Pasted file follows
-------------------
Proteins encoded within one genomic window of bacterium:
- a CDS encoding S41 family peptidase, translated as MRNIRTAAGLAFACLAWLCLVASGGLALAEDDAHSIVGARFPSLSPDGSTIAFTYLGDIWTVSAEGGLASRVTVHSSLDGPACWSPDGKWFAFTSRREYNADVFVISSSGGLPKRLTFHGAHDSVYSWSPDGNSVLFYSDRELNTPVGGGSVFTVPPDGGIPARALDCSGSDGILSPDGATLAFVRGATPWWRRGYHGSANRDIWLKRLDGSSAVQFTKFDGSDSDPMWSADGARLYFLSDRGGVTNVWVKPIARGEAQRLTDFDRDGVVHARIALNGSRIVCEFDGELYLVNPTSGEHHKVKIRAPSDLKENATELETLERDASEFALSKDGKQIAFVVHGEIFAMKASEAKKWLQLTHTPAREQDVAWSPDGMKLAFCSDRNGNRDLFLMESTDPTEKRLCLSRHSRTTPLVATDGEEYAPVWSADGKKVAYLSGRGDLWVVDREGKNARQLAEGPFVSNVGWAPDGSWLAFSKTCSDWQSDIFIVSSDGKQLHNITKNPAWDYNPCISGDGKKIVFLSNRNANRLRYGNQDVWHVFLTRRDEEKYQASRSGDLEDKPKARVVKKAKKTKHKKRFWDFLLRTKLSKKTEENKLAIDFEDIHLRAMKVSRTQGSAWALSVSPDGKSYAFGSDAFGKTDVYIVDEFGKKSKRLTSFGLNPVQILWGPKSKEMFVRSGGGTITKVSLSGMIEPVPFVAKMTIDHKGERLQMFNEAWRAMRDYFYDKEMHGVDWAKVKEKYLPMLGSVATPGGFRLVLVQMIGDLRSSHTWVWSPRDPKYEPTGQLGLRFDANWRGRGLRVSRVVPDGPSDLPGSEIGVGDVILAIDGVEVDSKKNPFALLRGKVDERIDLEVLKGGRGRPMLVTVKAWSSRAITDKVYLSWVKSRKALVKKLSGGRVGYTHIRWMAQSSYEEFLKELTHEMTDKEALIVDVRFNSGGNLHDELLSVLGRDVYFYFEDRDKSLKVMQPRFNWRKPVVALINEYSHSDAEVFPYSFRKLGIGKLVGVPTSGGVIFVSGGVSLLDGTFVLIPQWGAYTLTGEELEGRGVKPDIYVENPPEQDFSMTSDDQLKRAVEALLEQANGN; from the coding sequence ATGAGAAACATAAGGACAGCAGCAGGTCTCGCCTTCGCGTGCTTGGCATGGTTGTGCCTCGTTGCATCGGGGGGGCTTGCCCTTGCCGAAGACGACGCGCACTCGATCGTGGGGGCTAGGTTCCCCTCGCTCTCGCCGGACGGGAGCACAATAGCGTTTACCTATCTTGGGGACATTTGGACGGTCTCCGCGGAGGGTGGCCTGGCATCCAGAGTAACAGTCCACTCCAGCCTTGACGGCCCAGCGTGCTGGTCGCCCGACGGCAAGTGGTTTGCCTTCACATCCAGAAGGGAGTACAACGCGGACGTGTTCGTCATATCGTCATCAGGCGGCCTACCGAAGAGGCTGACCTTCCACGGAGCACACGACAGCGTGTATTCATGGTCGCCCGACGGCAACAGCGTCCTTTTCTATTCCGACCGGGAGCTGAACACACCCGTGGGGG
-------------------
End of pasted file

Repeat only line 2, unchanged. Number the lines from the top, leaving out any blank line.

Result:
- a CDS encoding S41 family peptidase, translated as MRNIRTAAGLAFACLAWLCLVASGGLALAEDDAHSIVGARFPSLSPDGSTIAFTYLGDIWTVSAEGGLASRVTVHSSLDGPACWSPDGKWFAFTSRREYNADVFVISSSGGLPKRLTFHGAHDSVYSWSPDGNSVLFYSDRELNTPVGGGSVFTVPPDGGIPARALDCSGSDGILSPDGATLAFVRGATPWWRRGYHGSANRDIWLKRLDGSSAVQFTKFDGSDSDPMWSADGARLYFLSDRGGVTNVWVKPIARGEAQRLTDFDRDGVVHARIALNGSRIVCEFDGELYLVNPTSGEHHKVKIRAPSDLKENATELETLERDASEFALSKDGKQIAFVVHGEIFAMKASEAKKWLQLTHTPAREQDVAWSPDGMKLAFCSDRNGNRDLFLMESTDPTEKRLCLSRHSRTTPLVATDGEEYAPVWSADGKKVAYLSGRGDLWVVDREGKNARQLAEGPFVSNVGWAPDGSWLAFSKTCSDWQSDIFIVSSDGKQLHNITKNPAWDYNPCISGDGKKIVFLSNRNANRLRYGNQDVWHVFLTRRDEEKYQASRSGDLEDKPKARVVKKAKKTKHKKRFWDFLLRTKLSKKTEENKLAIDFEDIHLRAMKVSRTQGSAWALSVSPDGKSYAFGSDAFGKTDVYIVDEFGKKSKRLTSFGLNPVQILWGPKSKEMFVRSGGGTITKVSLSGMIEPVPFVAKMTIDHKGERLQMFNEAWRAMRDYFYDKEMHGVDWAKVKEKYLPMLGSVATPGGFRLVLVQMIGDLRSSHTWVWSPRDPKYEPTGQLGLRFDANWRGRGLRVSRVVPDGPSDLPGSEIGVGDVILAIDGVEVDSKKNPFALLRGKVDERIDLEVLKGGRGRPMLVTVKAWSSRAITDKVYLSWVKSRKALVKKLSGGRVGYTHIRWMAQSSYEEFLKELTHEMTDKEALIVDVRFNSGGNLHDELLSVLGRDVYFYFEDRDKSLKVMQPRFNWRKPVVALINEYSHSDAEVFPYSFRKLGIGKLVGVPTSGGVIFVSGGVSLLDGTFVLIPQWGAYTLTGEELEGRGVKPDIYVENPPEQDFSMTSDDQLKRAVEALLEQANGN; from the coding sequence ATGAGAAACATAAGGACAGCAGCAGGTCTCGCCTTCGCGTGCTTGGCATGGTTGTGCCTCGTTGCATCGGGGGGGCTTGCCCTTGCCGAAGACGACGCGCACTCGATCGTGGGGGCTAGGTTCCCCTCGCTCTCGCCGGACGGGAGCACAATAGCGTTTACCTATCTTGGGGACATTTGGACGGTCTCCGCGGAGGGTGGCCTGGCATCCAGAGTAACAGTCCACTCCAGCCTTGACGGCCCAGCGTGCTGGTCGCCCGACGGCAAGTGGTTTGCCTTCACATCCAGAAGGGAGTACAACGCGGACGTGTTCGTCATATCGTCATCAGGCGGCCTACCGAAGAGGCTGACCTTCCACGGAGCACACGACAGCGTGTATTCATGGTCGCCCGACGGCAACAGCGTCCTTTTCTATTCCGACCGGGAGCTGAACACACCCGTGGGGG